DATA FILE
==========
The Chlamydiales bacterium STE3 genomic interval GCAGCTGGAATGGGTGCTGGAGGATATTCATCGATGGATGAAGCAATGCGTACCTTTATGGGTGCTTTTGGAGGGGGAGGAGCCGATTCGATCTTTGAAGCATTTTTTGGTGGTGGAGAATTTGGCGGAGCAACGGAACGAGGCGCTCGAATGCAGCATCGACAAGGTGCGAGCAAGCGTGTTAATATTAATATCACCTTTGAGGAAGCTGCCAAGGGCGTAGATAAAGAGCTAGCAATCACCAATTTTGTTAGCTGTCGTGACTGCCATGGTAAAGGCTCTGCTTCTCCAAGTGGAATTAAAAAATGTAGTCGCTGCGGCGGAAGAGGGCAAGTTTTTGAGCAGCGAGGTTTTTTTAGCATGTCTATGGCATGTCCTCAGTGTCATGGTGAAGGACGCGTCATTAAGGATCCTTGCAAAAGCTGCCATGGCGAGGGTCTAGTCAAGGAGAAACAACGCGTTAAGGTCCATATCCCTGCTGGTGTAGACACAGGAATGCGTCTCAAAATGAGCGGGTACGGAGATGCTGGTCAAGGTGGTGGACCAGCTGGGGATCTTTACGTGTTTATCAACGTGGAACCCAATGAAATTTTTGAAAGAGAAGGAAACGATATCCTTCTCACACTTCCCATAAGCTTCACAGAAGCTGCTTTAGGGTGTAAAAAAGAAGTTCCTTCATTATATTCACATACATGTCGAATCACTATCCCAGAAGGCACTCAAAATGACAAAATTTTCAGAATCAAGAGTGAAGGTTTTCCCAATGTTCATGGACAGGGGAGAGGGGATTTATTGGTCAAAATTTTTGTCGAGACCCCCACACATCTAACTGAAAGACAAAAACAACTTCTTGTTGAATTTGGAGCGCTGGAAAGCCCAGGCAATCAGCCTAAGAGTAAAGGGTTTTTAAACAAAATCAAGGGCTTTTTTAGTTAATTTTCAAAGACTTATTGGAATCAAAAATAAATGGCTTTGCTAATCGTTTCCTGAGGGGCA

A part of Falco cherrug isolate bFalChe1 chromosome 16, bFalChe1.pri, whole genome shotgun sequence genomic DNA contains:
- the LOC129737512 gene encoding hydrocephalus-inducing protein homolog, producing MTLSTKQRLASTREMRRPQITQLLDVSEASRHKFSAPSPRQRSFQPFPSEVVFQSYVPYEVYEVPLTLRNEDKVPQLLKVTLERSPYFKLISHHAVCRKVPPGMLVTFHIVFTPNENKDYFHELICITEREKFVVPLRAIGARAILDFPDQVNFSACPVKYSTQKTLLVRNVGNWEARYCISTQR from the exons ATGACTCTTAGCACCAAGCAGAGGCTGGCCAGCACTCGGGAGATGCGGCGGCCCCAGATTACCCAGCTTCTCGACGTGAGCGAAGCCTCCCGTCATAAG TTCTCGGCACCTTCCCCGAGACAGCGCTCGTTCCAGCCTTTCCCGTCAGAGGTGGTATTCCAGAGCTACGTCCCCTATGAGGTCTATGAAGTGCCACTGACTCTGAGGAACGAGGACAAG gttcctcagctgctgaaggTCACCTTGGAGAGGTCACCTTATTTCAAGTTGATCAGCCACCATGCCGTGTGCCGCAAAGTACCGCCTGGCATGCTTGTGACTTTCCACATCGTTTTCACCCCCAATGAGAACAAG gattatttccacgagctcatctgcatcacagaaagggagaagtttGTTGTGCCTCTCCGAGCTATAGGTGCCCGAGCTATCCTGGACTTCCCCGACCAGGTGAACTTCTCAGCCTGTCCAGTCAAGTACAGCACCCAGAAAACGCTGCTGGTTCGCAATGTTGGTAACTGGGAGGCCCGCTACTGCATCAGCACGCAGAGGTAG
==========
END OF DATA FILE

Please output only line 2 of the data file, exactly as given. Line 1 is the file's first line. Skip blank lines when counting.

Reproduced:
A part of Falco cherrug isolate bFalChe1 chromosome 16, bFalChe1.pri, whole genome shotgun sequence genomic DNA contains: